As wine buffs will know, red wines of the Bordeaux left bank are classified into five levels – from first to fifth growths.
The classification was introduced for the Universal Exposition in Paris and was based on the prices for which the wines were sold at that time. There was no tasting and even properties which did not send wines to Paris were included.
Since 1856 there has been only one change to the classification – in 1973, Mouton-Rothschild was elevated to first-growth (doubtless the wealth of the Rothschilds had no influence at all on that decision).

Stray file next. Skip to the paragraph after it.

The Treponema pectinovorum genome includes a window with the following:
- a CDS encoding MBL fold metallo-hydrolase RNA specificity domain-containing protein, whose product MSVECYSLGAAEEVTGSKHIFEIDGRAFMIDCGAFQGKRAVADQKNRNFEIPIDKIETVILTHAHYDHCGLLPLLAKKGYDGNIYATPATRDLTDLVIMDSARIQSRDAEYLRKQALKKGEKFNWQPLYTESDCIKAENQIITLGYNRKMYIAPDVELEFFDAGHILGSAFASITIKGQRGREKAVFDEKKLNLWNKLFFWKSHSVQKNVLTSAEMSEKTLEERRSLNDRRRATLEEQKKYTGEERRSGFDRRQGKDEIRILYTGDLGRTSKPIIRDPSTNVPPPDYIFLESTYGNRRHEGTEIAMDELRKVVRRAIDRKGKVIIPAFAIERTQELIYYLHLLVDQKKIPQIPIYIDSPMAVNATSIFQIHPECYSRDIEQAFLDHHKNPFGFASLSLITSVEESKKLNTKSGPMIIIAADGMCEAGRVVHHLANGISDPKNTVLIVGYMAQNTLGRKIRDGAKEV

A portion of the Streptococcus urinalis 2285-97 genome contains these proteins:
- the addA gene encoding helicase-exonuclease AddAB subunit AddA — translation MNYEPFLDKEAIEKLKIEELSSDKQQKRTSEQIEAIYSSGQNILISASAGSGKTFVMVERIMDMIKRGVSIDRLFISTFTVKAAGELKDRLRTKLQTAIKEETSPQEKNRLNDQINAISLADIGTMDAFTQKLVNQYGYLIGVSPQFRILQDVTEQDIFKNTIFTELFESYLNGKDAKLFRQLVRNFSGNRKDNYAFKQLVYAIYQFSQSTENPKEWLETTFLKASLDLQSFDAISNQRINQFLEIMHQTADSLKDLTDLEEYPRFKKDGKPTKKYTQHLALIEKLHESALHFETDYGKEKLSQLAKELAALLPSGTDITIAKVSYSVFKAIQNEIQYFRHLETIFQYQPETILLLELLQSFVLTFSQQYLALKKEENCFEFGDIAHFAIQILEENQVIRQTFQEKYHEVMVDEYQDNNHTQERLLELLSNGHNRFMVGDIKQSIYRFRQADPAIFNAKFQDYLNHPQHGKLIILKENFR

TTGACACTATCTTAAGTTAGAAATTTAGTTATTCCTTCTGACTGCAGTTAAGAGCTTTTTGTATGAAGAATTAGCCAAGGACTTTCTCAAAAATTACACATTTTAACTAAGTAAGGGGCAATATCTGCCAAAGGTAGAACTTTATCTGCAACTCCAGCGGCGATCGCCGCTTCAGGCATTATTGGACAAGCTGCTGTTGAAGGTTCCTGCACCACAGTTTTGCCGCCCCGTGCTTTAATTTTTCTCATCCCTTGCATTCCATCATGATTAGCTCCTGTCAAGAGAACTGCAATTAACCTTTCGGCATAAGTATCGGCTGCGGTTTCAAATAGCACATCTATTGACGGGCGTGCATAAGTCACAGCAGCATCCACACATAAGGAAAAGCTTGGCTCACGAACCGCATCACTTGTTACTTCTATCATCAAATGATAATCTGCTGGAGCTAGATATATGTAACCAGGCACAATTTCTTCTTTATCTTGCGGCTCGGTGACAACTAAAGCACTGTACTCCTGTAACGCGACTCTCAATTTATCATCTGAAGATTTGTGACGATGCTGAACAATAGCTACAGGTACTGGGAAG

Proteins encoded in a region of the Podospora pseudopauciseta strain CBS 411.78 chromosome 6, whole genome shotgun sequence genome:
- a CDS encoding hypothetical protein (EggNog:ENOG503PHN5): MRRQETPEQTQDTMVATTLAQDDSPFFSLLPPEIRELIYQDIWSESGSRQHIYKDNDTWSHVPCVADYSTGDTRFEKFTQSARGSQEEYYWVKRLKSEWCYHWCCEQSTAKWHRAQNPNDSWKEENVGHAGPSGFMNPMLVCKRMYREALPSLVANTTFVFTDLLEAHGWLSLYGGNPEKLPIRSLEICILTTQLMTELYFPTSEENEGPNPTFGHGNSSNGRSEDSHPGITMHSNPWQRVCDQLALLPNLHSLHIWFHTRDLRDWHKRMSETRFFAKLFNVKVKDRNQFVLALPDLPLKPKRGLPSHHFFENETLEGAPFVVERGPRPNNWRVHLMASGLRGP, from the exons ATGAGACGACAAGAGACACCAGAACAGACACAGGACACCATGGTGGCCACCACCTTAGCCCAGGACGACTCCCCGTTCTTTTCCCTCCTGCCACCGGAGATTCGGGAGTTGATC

The classification was done pre-phylloxera and before odium and other diseases struck the vines, which resulted in significant changes to the grape varieties grown in the vineyards.
There have also been changes in the vineyards over time – in 1855 the total amount of cultivated land owned by the 61 chateaux was 2,650 hectares; today they cumulatively own almost 3,500 hectares of vines. In addition, many vineyards have also changed in their makeup as they bought, sold and traded parcels of vines over the year. A chateau can buy more land and the new site inherits the classification of the owner.
Surely it is time the wine world accepts that this classification is no longer relevant and consigns it to the bin!